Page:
Travel across the breadths of Le Guin’s mind in this collection about a woman stuck in an airport boarding mental planes to fantastical, beautiful new worlds and societies. While some places may seem frighteningly familiar, other worlds are beasts of their own.



By Domenico Starnone

Named one of the best books of the year by Kirkus Reviews, the Sunday Times, and The New York Times, this “scalding and incisive” short novel (Library Journal) has been called “the leanest, most understated and emotionally powerful novel” (New York Times) by one of Italy’s most celebrated writers. 

Winner of the Strega, Italy’s most prestigious literary award, Domenico Starnone is an acclaimed stylist and a beloved storyteller who brings his considerable talents to bear in this tale of a fractured marriage gradually coming undone that won the Bridge Prize for Best Novel.

Mr. Palomar

Mr. Palomar

By Italo Calvino

In this novel about the search for truth and meaning in life, an eccentric man muses on the most mundane and the most existential of thoughts. Meditating on his worldly observations, each chapter is intricately structured to bring you into its folds, only to push you back out again. 

From one of the greatest Italian writers of the twentieth century, this brief novel is jam-packed with subjective and perceptive philosophy. You’ll find a companion in these pages.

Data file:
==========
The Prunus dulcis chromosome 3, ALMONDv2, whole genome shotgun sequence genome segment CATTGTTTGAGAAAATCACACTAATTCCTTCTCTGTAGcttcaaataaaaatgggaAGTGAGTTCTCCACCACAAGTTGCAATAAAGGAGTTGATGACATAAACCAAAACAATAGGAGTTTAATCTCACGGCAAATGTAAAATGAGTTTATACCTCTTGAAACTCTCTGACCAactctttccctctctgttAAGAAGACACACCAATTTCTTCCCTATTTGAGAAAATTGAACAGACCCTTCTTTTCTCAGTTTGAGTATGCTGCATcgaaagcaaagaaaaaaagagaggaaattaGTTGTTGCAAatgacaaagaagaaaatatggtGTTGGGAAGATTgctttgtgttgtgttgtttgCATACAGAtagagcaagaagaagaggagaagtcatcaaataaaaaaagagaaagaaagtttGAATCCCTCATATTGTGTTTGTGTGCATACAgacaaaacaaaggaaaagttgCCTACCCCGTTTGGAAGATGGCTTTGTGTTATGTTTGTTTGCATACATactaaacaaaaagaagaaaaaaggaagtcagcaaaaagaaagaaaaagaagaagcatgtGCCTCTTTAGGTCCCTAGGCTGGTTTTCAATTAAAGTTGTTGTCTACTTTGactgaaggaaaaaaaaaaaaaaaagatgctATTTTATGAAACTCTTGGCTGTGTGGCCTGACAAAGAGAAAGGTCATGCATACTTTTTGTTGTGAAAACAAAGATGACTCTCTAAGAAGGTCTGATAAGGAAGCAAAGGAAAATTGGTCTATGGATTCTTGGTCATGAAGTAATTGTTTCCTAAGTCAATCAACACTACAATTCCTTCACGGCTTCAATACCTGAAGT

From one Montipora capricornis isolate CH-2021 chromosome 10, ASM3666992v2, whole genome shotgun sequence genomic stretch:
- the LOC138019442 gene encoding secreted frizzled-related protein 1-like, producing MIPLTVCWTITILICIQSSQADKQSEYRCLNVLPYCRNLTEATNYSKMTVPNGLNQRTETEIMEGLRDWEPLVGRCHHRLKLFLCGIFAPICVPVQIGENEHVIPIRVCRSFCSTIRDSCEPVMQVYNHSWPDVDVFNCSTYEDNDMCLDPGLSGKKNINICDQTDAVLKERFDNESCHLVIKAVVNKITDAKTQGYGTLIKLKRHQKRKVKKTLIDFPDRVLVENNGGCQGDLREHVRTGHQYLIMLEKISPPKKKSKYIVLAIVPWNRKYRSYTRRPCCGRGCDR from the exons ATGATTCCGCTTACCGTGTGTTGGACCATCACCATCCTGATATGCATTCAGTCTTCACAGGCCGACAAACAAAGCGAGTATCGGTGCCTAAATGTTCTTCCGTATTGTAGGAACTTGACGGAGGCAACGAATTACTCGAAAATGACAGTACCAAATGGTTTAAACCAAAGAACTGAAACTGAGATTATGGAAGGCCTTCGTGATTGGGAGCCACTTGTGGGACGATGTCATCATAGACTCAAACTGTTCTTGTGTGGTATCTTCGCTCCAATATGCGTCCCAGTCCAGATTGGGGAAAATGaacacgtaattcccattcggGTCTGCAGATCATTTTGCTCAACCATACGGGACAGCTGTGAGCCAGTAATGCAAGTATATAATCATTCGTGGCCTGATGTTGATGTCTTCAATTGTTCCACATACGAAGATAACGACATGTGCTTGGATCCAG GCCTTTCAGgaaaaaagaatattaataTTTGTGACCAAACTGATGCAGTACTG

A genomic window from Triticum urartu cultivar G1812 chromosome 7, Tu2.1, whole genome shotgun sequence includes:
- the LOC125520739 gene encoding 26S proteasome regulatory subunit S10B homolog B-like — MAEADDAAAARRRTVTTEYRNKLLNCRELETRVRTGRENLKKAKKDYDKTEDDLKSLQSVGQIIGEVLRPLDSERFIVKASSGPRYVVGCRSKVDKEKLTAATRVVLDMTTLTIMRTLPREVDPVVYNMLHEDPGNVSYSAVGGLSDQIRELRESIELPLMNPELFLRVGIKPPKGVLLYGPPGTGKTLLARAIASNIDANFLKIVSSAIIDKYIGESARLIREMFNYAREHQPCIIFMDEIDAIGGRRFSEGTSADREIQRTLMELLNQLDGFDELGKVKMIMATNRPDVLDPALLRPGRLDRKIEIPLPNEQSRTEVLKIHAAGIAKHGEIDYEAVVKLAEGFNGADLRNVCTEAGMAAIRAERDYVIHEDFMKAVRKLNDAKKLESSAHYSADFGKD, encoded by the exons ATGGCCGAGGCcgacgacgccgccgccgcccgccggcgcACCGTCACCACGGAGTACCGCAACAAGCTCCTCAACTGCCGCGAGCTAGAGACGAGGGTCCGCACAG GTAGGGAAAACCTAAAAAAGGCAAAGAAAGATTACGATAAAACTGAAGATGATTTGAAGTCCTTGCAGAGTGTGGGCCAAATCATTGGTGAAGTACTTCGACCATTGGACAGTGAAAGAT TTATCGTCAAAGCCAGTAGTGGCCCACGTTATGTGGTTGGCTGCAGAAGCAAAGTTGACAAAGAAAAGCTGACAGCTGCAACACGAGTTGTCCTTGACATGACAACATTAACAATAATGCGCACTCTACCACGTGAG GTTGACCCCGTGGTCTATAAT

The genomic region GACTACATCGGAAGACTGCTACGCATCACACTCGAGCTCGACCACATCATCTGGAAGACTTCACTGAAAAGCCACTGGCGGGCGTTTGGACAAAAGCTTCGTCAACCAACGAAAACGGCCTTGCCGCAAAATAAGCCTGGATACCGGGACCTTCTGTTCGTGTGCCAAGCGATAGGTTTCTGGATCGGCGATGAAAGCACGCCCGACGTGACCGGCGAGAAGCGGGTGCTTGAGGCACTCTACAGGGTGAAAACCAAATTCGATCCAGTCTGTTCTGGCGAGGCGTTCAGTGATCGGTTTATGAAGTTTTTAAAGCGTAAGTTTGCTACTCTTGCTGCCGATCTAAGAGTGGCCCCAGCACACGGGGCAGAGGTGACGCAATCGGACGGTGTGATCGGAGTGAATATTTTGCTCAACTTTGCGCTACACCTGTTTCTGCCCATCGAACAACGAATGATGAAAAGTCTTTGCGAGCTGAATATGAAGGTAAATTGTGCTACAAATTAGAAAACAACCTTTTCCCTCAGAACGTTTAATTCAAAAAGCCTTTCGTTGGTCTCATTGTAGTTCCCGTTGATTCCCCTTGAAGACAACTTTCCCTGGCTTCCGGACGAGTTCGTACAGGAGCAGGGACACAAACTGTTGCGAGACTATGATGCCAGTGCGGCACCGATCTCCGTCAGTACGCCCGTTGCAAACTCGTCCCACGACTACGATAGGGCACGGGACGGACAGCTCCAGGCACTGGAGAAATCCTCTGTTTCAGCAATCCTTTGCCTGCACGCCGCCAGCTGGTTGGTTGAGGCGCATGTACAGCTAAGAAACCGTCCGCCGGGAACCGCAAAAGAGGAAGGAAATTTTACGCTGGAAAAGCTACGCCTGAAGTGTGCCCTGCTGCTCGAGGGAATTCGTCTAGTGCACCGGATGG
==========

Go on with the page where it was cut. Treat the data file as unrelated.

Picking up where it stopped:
short books to read in a weekend a monster calls patrick ness

A Monster Calls

By Patrick Ness

This Carnegie-award winning illustrated children’s novel packs a serious punch. Finished and fleshed out by Patrick Ness after the author who conceived the novel, Siobhan Dowd, passed away from cancer, the short book follows thirteen-year-old Conor O’Malley and his relationship with the monster in his dreams.

Struggling to cope with his mother’s illness, schoolyard bullying, and his own fears, the monster vows to tell Conor three stories before their time together must inevitably end. Fast-paced, heartfelt, and gripping, the emotional climax of this novel promises a puddle of tears.

The Passion

The Passion

By Jeanette Winterson

Jeanette Winterson won the Whitbread Award for her legendary debut novel, Oranges Are Not the Only Fruit. In a distinguished literary career spanning several decades, she contributed many other books to the canon, and was the recipient of numerous other accolades, including a BAFTA Award, the Lambda Literary Award, and many others. 

Among her many celebrated works is this “arresting, elegant novel” (Publishers Weekly) set in 19th century Venice as Napoleon’s cook and a web-footed Venetian woman cross paths against a carnivalesque backdrop and find that their destinies are interwoven in a “historical novel quite different from any other” (Vanity Fair).

The Ballad of the Sad Cafe

The Ballad of the Sad Cafe

By Carson McCullers

Adapted for the stage by Edward Albee and made into a film with Vanessa Redgrave and Keith Carradine, Carson McCullers’ beloved novella “The Ballad of the Sad Café” is an ideal introduction to her work that also makes for perfect short reading. 

This volume, which collects several of “McCullers’s finest stories” into a “panorama of remarkable talent” (New York Times), is great those who are new to McCullers or who can’t get enough of her unique style of Southern storytelling.

Little Birds

Little Birds

By Anais Nin

Hailed as “one of contemporary literature’s most important writers” (Newsweek), Anaïs Nin was known as one of the best writers of women’s erotica, breaking new ground in the area with both her personal diaries and her short stories.